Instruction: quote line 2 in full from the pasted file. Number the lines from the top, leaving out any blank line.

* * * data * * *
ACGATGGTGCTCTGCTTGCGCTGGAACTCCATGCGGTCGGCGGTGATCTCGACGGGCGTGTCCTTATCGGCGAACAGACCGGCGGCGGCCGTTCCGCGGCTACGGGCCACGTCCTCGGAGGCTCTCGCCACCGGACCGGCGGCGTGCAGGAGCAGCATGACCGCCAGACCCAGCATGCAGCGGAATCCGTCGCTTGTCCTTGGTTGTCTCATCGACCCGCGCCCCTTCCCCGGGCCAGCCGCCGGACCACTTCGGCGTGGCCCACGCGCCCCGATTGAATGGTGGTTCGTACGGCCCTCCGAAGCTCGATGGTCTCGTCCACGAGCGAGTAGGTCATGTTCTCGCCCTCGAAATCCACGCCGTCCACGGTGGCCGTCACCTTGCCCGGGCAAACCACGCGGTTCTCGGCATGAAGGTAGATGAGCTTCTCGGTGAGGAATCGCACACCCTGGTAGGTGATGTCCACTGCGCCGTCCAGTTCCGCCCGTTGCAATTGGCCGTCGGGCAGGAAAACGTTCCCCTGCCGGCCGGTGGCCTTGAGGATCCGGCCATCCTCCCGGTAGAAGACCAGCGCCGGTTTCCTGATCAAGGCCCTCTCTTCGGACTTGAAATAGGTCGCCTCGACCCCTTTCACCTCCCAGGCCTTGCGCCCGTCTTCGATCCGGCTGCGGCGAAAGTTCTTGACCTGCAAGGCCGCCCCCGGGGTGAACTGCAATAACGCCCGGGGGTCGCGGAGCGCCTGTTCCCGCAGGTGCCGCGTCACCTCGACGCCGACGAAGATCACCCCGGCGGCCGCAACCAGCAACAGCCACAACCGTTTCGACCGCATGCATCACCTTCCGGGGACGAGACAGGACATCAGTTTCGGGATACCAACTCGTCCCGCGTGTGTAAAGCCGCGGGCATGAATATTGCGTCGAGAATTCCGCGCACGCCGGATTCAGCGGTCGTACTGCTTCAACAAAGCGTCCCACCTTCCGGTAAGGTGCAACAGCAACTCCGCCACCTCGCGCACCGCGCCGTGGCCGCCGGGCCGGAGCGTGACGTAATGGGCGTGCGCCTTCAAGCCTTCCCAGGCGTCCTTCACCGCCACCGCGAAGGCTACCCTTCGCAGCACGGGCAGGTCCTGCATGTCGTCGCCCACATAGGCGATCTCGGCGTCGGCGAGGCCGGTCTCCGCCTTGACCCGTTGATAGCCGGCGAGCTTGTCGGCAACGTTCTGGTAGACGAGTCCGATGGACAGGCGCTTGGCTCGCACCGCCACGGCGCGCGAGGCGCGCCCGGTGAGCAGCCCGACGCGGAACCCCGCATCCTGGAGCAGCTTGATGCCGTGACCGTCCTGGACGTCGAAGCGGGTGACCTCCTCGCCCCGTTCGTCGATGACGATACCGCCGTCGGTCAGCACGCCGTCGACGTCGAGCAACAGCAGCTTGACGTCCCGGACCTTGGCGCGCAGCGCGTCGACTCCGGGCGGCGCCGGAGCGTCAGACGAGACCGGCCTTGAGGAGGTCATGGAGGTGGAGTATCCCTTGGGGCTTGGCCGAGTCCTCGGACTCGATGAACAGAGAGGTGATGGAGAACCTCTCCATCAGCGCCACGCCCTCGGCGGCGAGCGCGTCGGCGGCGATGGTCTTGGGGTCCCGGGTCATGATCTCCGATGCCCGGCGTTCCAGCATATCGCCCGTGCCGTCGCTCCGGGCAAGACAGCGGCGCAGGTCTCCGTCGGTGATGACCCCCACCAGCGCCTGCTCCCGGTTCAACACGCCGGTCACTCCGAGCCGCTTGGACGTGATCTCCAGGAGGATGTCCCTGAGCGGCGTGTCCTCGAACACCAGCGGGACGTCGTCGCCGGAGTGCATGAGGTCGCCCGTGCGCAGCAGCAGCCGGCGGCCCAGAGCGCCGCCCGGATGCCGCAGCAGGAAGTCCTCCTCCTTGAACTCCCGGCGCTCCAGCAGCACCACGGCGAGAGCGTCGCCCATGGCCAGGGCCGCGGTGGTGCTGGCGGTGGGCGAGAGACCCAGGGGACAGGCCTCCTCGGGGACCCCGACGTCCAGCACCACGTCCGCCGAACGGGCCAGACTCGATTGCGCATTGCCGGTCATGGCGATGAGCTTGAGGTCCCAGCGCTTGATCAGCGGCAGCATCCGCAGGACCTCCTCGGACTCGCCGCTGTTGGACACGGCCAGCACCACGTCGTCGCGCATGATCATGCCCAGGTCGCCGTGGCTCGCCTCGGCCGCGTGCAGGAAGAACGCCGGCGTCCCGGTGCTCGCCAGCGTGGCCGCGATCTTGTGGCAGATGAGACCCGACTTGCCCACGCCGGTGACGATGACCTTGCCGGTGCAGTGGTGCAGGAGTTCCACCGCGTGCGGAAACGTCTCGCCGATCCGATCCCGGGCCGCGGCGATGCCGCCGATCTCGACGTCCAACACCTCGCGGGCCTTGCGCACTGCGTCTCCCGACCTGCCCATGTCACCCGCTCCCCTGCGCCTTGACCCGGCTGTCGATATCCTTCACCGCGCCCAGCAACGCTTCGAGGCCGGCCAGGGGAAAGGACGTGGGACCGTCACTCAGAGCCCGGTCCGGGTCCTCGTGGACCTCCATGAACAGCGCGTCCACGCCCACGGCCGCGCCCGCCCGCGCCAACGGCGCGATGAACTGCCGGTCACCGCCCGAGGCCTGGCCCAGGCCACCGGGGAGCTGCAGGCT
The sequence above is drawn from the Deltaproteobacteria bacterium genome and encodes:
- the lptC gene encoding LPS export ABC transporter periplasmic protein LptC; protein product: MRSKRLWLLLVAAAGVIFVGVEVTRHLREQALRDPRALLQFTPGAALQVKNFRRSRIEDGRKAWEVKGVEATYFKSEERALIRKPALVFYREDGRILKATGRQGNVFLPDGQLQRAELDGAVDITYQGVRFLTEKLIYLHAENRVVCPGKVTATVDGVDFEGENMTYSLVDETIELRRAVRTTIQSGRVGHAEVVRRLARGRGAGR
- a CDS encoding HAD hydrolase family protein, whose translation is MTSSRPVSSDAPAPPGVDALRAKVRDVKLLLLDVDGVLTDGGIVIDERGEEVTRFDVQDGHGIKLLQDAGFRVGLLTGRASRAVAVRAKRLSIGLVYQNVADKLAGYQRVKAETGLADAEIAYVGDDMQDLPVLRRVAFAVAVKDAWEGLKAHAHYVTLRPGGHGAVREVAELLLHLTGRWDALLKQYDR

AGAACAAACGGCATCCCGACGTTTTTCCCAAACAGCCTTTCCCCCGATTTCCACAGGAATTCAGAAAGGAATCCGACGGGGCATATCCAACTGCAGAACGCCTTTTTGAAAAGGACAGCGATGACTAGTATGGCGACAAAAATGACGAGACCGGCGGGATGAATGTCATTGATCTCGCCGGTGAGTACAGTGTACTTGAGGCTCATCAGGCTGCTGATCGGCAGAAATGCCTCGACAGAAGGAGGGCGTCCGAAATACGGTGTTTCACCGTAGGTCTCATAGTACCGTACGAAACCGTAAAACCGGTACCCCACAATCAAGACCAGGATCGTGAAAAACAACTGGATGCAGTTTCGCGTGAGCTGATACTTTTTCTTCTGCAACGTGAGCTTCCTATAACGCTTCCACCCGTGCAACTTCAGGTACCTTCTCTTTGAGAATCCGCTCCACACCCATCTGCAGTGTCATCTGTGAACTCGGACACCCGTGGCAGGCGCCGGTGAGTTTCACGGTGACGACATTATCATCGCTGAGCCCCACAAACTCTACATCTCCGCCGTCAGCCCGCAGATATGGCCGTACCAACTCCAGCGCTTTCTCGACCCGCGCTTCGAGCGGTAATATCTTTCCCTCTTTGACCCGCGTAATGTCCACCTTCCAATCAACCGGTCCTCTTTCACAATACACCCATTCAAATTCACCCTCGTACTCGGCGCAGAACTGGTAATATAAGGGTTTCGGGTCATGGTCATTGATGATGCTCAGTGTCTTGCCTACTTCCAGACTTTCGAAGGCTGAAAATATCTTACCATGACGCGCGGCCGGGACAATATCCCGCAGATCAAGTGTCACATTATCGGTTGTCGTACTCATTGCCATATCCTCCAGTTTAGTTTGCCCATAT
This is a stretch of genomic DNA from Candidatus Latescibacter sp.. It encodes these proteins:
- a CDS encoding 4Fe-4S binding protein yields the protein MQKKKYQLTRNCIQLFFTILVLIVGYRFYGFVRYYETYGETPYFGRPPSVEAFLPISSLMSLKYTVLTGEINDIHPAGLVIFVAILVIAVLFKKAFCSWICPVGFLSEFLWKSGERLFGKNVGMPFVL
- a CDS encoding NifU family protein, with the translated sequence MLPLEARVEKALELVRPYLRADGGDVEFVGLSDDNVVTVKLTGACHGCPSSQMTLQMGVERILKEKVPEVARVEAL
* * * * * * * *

The sequence above is drawn from the Deltaproteobacteria bacterium genome and encodes: